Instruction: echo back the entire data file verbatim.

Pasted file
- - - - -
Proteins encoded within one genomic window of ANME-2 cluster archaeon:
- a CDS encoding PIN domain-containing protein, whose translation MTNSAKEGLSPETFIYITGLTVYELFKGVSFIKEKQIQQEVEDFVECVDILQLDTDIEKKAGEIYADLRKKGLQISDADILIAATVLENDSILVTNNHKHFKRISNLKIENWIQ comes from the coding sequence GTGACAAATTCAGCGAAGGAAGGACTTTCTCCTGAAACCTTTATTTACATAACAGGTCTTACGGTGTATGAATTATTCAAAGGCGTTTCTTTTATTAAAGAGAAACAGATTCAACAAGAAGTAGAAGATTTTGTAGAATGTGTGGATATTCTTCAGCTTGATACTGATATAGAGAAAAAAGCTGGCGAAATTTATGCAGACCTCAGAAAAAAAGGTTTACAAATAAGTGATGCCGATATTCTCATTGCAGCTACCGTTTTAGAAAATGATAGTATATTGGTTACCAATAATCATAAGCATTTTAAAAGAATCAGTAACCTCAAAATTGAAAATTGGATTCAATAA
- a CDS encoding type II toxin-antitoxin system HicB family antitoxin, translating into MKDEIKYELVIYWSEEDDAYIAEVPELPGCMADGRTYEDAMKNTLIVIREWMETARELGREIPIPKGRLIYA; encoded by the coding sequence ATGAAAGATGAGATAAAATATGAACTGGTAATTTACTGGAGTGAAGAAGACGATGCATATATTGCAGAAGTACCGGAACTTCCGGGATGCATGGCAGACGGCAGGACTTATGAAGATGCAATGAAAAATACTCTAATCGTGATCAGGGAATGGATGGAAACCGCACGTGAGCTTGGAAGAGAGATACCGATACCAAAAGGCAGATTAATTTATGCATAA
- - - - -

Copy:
Proteins encoded within one genomic window of ANME-2 cluster archaeon:
- a CDS encoding PIN domain-containing protein, whose translation MTNSAKEGLSPETFIYITGLTVYELFKGVSFIKEKQIQQEVEDFVECVDILQLDTDIEKKAGEIYADLRKKGLQISDADILIAATVLENDSILVTNNHKHFKRISNLKIENWIQ comes from the coding sequence GTGACAAATTCAGCGAAGGAAGGACTTTCTCCTGAAACCTTTATTTACATAACAGGTCTTACGGTGTATGAATTATTCAAAGGCGTTTCTTTTATTAAAGAGAAACAGATTCAACAAGAAGTAGAAGATTTTGTAGAATGTGTGGATATTCTTCAGCTTGATACTGATATAGAGAAAAAAGCTGGCGAAATTTATGCAGACCTCAGAAAAAAAGGTTTACAAATAAGTGATGCCGATATTCTCATTGCAGCTACCGTTTTAGAAAATGATAGTATATTGGTTACCAATAATCATAAGCATTTTAAAAGAATCAGTAACCTCAAAATTGAAAATTGGATTCAATAA
- a CDS encoding type II toxin-antitoxin system HicB family antitoxin, translating into MKDEIKYELVIYWSEEDDAYIAEVPELPGCMADGRTYEDAMKNTLIVIREWMETARELGREIPIPKGRLIYA; encoded by the coding sequence ATGAAAGATGAGATAAAATATGAACTGGTAATTTACTGGAGTGAAGAAGACGATGCATATATTGCAGAAGTACCGGAACTTCCGGGATGCATGGCAGACGGCAGGACTTATGAAGATGCAATGAAAAATACTCTAATCGTGATCAGGGAATGGATGGAAACCGCACGTGAGCTTGGAAGAGAGATACCGATACCAAAAGGCAGATTAATTTATGCATAA